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6 April 2021 (closed)
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Shares of Bumi Resources, Indonesia’s largest coal miner by production volume, had plunged more than 13 percent by 16:00pm local Jakarta time on increased concern that a default is looming after the company failed to gain approval from bondholders to change the terms of its USD $375 million bonds due on 5 August. The Bakrie Group-controlled miner intended to extend the maturity of its bonds while lowering the coupon and conversion price. However, this plan was not approved in a bondholders’ meeting held in Singapore on 20 June 2014.
Bumi Resources Director Dileep Srivastava stated that the company will continue to discuss the possibility of changing the terms of the bonds (currently having a coupon of 9.25 percent), which mature on 5 August, with its bondholders in the weeks ahead. The company would like to reduce the bonds’ annual coupon to seven percent and change the conversion price to IDR 750 (USD $0.06) from IDR 3,366.9 (USD $0.28).
If Bumi Resources defaults on its USD $375 million bonds, then it would be the third occasion that an unit of the Bakrie Group would have defaulted on bonds. Other subsidiaries of the Bakrie Group, Bakrie Telecom and Bakrieland Development, defaulted on bonds payments in early 2013.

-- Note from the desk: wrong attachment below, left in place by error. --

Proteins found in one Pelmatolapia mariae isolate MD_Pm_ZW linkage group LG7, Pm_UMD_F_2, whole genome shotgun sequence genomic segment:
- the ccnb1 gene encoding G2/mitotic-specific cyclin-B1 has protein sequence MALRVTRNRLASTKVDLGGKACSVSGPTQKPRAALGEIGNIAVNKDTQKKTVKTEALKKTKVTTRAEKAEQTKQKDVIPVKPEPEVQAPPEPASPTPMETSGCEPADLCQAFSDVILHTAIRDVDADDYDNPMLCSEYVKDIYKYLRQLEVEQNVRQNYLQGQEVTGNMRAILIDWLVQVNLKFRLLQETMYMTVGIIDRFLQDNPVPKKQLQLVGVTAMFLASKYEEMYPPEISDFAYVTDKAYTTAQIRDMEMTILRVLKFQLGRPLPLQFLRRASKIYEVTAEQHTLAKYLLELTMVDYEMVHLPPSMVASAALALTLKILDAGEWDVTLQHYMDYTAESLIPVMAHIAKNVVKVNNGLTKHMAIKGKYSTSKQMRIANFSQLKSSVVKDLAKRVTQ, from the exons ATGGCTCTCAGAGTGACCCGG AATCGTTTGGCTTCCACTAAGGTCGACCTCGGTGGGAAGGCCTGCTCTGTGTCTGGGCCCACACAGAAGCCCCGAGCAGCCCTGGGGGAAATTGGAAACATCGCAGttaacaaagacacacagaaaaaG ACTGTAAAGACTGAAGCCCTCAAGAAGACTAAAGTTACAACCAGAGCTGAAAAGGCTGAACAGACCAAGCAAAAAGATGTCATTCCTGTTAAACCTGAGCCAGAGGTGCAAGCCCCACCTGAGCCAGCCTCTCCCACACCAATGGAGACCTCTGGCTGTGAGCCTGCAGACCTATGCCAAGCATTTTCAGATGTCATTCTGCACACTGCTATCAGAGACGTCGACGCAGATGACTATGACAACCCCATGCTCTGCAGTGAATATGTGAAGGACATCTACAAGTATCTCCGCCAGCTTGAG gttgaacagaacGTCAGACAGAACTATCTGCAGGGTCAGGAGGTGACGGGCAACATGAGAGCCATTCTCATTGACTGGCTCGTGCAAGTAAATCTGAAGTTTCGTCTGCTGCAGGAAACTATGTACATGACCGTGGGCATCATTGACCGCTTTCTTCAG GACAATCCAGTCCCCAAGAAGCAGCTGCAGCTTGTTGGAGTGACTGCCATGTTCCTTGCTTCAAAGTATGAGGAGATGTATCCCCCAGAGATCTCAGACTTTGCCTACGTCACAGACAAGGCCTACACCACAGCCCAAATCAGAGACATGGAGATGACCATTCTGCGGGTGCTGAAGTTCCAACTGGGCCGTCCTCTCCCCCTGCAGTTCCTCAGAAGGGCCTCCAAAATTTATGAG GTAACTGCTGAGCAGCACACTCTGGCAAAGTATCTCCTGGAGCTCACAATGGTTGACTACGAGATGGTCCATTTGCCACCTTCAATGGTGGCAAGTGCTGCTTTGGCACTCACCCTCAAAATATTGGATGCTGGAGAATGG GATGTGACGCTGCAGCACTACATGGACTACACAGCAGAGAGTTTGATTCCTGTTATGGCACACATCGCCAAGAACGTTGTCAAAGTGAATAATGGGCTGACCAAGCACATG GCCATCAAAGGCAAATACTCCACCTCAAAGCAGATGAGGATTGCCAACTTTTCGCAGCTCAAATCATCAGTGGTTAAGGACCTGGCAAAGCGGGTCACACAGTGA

Earlier in June 2014, Bumi Resources came close to default on its USD $300 million November 2016 bonds before paying an overdue coupon through an USD $1.3 billion debt-to-equity swap with Chinese sovereign wealth fund China Investment Corporation (CIC). In this structure, CIC acquired a 19 percent stake in Kaltim Prima Coal and a 42 percent stake in Bumi Resources Minerals. Both companies are subsidiaries of Bumi Resources.
Bumi Resources also plans to conduct a rights issue, with the aim to collect IDR 6.5 trillion (about USD $551 million) worth of funds, in order to settle its debt at CIC as well as for the payment of its bonds that are due on 5 August. Approval for the rights issue will be requested in an extraordinary general meeting scheduled for 30 June 2014.
Bumi Resources is one of the victims of low global coal prices due to weak coal demand in combination with oversupply.
In 2010, Bumi Resources made global headlines when it teamed up with British financier Nathaniel Rothschild to form one of the world’s most powerful coal mining groups, London-listed Bumi Plc. Not long after, however, Rothschild accused the Bakrie’s of huge corporate mismanagement, thus causing a rift between both sides. After three years of dispute, the terms for the separation deal were finalized in March 2014.
Although the company is Indonesia's largest coal miner by production volume as well as the world's largest thermal coal exporter, Indonesian media portray the company and some of its subsidiaries as controversial due to debt woes and (corruption) scandals.